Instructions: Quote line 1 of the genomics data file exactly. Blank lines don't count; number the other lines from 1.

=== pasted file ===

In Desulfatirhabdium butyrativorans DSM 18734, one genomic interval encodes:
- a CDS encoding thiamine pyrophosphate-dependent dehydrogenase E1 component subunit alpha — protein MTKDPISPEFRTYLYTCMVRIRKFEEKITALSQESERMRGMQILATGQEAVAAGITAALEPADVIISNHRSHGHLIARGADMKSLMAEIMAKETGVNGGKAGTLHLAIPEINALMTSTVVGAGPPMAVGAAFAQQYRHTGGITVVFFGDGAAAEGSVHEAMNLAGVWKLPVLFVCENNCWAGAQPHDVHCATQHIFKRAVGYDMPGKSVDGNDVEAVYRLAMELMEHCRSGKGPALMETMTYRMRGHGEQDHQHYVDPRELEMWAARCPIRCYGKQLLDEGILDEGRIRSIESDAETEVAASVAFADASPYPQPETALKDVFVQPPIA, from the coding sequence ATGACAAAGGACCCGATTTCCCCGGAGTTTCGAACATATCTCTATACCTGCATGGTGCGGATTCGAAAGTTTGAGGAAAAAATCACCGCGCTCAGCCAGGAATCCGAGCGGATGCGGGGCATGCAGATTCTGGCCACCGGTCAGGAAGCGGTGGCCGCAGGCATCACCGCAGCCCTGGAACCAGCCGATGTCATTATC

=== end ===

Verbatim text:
In Desulfatirhabdium butyrativorans DSM 18734, one genomic interval encodes: